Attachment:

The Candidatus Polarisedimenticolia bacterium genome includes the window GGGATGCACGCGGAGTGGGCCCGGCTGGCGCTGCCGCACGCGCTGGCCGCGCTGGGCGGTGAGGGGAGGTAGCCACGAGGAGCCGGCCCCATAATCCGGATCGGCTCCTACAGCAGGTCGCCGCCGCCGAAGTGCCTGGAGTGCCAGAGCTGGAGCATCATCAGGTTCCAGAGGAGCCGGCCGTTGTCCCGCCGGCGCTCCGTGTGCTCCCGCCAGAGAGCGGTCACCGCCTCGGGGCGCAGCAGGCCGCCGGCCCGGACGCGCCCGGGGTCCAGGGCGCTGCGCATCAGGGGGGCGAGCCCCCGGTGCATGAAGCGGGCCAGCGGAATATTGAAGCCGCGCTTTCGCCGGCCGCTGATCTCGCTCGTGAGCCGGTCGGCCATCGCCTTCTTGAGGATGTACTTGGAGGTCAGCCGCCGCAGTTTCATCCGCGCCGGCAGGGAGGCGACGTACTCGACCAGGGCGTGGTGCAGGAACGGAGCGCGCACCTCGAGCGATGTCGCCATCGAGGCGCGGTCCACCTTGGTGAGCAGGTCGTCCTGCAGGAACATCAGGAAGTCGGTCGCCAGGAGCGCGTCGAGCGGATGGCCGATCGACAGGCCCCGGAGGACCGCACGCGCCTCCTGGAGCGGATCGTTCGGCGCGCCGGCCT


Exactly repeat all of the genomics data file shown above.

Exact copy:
The Candidatus Polarisedimenticolia bacterium genome includes the window GGGATGCACGCGGAGTGGGCCCGGCTGGCGCTGCCGCACGCGCTGGCCGCGCTGGGCGGTGAGGGGAGGTAGCCACGAGGAGCCGGCCCCATAATCCGGATCGGCTCCTACAGCAGGTCGCCGCCGCCGAAGTGCCTGGAGTGCCAGAGCTGGAGCATCATCAGGTTCCAGAGGAGCCGGCCGTTGTCCCGCCGGCGCTCCGTGTGCTCCCGCCAGAGAGCGGTCACCGCCTCGGGGCGCAGCAGGCCGCCGGCCCGGACGCGCCCGGGGTCCAGGGCGCTGCGCATCAGGGGGGCGAGCCCCCGGTGCATGAAGCGGGCCAGCGGAATATTGAAGCCGCGCTTTCGCCGGCCGCTGATCTCGCTCGTGAGCCGGTCGGCCATCGCCTTCTTGAGGATGTACTTGGAGGTCAGCCGCCGCAGTTTCATCCGCGCCGGCAGGGAGGCGACGTACTCGACCAGGGCGTGGTGCAGGAACGGAGCGCGCACCTCGAGCGATGTCGCCATCGAGGCGCGGTCCACCTTGGTGAGCAGGTCGTCCTGCAGGAACATCAGGAAGTCGGTCGCCAGGAGCGCGTCGAGCGGATGGCCGATCGACAGGCCCCGGAGGACCGCACGCGCCTCCTGGAGCGGATCGTTCGGCGCGCCGGCCT